What were some sources of inspiration for you while writing the stories in this new collection?
A reader in the United States wrote to me saying he enjoyed reading my novels but how about some more adventures set exclusively in England, with London’s mists, Watson’s Gentlemen’s clubs, 221B, Baker Street and so on? So in ‘A Most Diabolical Plot’ all six adventures take place almost exclusively in England. I describe them in the Introduction as follows:
‘The title story, A Most Diabolical Plot, involves the dastardly Colonel Moran hiding away on the borders of Suffolk and Essex, plotting a grisly death for his arch-enemy Sherlock Holmes. Holmes and Watson criss-cross England during those near-fabled days when Queen Victoria sat on the throne of Britain’s immense Empire, followed by her son Edward V11 and in turn her grandson George V. The spooky The Ghost Of Dorset House takes place in London’s expensive Mayfair district. Die Weisse Frau finds the pair caught up with horses, spies and Zeppelins in the midst of the Great War in the Wiltshire countryside not far from Stonehenge. The Mystery Of The Missing Artefacts opens with Watson a prisoner of war in the Ottoman Sultan’s Palace but moves quickly to the British Museum and the small village of Battle in deepest Sussex. The Pegasus Affair, a story of treachery, begins after Watson finds an envelope on the hall table at his Marylebone Medical Practice containing a cutting from The Eastbourne. The final story, The Captain In The Duke of Wellington’s Regiment, is set in an East Anglian university town (possibly Cambridge) and around Apsley House, the great Duke of Wellington’s mansion at Hyde Park Corner.’
You were able to capture Sir Arthur Conan Doyle style of storytelling, but what were some new things you wanted to bring to the genre?
I’m always keen to bring into every one of the adventures just how valuable dear old Dr. John H. Watson is to Holmes’s success. In the original Conan Doyle stories, at best Holmes seems to tolerate his amiable companion while deriding him so often, for example ‘You see, but you do not observe, Watson!’ Five or six years ago I came across a description of a real Englishman I believe is/was the perfect John Watson. I was on a train to London Charing Cross from my home in a valley in deepest East Sussex when I read The Crooked Scythe, an anthology of memories of men and women of a past era—farm labourers, shepherds, horsemen, blacksmiths, wheelwrights, sailors, fisherman, miners, maltsters, domestic servants. The introduction described the author George Ewart Evans as follows: ‘George was in his mid-fifties when I first saw him… upright and vigorous, with an open and friendly manner and a clear, piercing gaze. He looked the part of a countryman, in a tweed jacket, a hat also of tweed, drill trousers, and stout brown shoes. As I grew to know him, I discovered that he was sympathetic and generous with help and encouragement. He was intelligent and shrewd; his judgements, though seldom sharply expressed, were acute and rational. In conversation he was tolerant and unassertive, but it was soon clear he held independent views with firmness and conviction’.’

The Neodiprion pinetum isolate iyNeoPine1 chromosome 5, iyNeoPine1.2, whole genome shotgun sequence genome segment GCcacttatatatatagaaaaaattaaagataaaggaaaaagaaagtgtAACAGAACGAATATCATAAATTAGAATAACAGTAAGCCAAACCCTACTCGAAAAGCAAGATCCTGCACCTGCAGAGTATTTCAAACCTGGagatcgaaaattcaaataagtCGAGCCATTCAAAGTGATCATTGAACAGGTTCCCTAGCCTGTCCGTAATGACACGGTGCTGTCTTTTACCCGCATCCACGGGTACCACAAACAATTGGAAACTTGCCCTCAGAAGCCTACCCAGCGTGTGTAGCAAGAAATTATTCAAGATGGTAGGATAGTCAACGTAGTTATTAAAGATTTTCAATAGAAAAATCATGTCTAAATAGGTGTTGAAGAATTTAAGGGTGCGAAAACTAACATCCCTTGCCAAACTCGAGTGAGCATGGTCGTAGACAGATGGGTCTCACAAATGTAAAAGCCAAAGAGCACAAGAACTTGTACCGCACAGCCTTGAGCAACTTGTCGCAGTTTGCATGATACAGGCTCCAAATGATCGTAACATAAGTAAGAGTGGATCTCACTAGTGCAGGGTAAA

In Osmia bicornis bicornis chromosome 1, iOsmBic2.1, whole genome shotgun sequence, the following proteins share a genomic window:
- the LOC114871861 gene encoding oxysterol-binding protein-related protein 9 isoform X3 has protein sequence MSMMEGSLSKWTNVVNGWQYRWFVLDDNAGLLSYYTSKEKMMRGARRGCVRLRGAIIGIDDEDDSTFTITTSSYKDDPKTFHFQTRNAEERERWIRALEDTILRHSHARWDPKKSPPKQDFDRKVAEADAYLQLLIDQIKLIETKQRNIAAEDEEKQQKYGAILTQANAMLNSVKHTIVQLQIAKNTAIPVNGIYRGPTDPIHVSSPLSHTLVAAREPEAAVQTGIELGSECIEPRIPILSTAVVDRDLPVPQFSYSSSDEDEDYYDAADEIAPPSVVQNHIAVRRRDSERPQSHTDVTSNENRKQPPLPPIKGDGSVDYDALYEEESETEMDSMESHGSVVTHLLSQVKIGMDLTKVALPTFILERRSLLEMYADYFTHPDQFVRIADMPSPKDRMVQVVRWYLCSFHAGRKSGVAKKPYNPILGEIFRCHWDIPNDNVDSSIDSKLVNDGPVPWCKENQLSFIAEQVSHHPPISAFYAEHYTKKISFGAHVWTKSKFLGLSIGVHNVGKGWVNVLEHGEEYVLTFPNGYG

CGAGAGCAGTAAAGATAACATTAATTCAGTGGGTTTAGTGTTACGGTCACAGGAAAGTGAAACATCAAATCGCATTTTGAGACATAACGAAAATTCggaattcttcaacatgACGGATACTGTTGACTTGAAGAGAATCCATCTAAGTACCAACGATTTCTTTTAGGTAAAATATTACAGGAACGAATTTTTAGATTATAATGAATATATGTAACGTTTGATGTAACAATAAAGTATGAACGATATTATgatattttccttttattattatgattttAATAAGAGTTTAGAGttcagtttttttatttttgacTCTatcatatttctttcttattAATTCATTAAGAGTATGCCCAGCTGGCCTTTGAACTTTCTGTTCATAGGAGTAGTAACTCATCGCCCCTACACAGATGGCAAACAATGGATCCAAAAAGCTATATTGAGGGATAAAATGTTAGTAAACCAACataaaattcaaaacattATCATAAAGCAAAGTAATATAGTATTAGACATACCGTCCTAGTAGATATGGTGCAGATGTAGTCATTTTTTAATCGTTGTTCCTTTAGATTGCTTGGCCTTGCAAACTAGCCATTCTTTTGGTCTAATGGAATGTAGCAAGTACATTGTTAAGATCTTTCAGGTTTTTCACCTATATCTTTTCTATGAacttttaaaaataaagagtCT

I’m certain this is how Watson’s many friends at The Traveller’s or the Junior United Services clubs and at the Gatwick races would have viewed him too, a man of gentility albeit of straitened financial means and no property. All of us should have friends who wear stout brown shoes.
What is the next book that you are working on and when will it be available?
I have just finished a further quite lengthy short story set in Crete as the First World War approaches. It’s titled ‘The Case of the Seventeenth Monk’. The first chapter is titled ‘A Visitor Arrives at Dr. Watson’s Clinic.’ ‘The Whittington chimes of the grandfather clock flooded along the hallway. It was five o’clock. I was alone in the consulting-room of my medical practice in London’s fashionable Marylebone district. If no further patients came, I could soon stroll to the In and Out Naval and Military Club for Soup of the Day and Whitebait. I walked across to the window and stared out. A light drizzle put me into a contemplative mood. Some months had passed since, to the relief of the criminal underworld, my old friend Mr. Sherlock Holmes retired at the very height of his powers. The decision had taken me utterly by surprise.’
‘The Case Of The Seventeenth Monk’ will appear in the 2019 edition of The MX Book Of New Sherlock Holmes Stories.
In the year 1903 – the exact moment is now lost to history – Sherlock Holmes proclaimed to the world he was quitting England’s Capital to go into retirement on a small, wind-swept farm in the Sussex South Downs. His shocked comrade-in-arms Dr. John H. Watson was later to write, ‘The decision took me utterly by surprise. I thought I had become an institution around Holmes, like his Stradivarius, or the old, oily black clay pipe and his index books.’ Reluctantly Watson wrote up three recent cases yet unpublished and returned to his medical practice. Holmes retirement didn’t last long. Once more his faithful Amanuensis Watson took up his pen – and his Army Service revolver. The result was three more of the most intriguing cases ever undertaken by the famous pair. All six adventures have now been brought together in this special edition.